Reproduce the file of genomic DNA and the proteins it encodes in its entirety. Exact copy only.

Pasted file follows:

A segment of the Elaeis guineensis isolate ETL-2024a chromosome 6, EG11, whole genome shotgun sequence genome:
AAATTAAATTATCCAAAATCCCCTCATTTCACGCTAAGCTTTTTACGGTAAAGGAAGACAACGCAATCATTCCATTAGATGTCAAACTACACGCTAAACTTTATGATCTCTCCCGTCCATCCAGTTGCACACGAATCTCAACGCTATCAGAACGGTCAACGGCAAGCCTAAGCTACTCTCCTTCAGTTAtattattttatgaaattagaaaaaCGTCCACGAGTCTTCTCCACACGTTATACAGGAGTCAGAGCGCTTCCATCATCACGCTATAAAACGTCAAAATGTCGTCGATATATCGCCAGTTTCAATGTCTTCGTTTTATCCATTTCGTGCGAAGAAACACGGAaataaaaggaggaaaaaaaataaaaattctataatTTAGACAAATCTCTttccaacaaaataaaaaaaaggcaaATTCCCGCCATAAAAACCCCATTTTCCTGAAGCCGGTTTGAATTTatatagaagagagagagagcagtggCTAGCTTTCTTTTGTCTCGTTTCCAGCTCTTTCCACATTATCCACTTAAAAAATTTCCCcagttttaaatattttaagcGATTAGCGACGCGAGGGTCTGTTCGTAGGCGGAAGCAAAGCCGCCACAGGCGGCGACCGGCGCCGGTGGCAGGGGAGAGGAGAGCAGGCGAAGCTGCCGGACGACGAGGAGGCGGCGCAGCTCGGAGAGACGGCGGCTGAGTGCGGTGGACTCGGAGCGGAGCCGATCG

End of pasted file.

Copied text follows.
A segment of the Elaeis guineensis isolate ETL-2024a chromosome 6, EG11, whole genome shotgun sequence genome:
AAATTAAATTATCCAAAATCCCCTCATTTCACGCTAAGCTTTTTACGGTAAAGGAAGACAACGCAATCATTCCATTAGATGTCAAACTACACGCTAAACTTTATGATCTCTCCCGTCCATCCAGTTGCACACGAATCTCAACGCTATCAGAACGGTCAACGGCAAGCCTAAGCTACTCTCCTTCAGTTAtattattttatgaaattagaaaaaCGTCCACGAGTCTTCTCCACACGTTATACAGGAGTCAGAGCGCTTCCATCATCACGCTATAAAACGTCAAAATGTCGTCGATATATCGCCAGTTTCAATGTCTTCGTTTTATCCATTTCGTGCGAAGAAACACGGAaataaaaggaggaaaaaaaataaaaattctataatTTAGACAAATCTCTttccaacaaaataaaaaaaaggcaaATTCCCGCCATAAAAACCCCATTTTCCTGAAGCCGGTTTGAATTTatatagaagagagagagagcagtggCTAGCTTTCTTTTGTCTCGTTTCCAGCTCTTTCCACATTATCCACTTAAAAAATTTCCCcagttttaaatattttaagcGATTAGCGACGCGAGGGTCTGTTCGTAGGCGGAAGCAAAGCCGCCACAGGCGGCGACCGGCGCCGGTGGCAGGGGAGAGGAGAGCAGGCGAAGCTGCCGGACGACGAGGAGGCGGCGCAGCTCGGAGAGACGGCGGCTGAGTGCGGTGGACTCGGAGCGGAGCCGATCG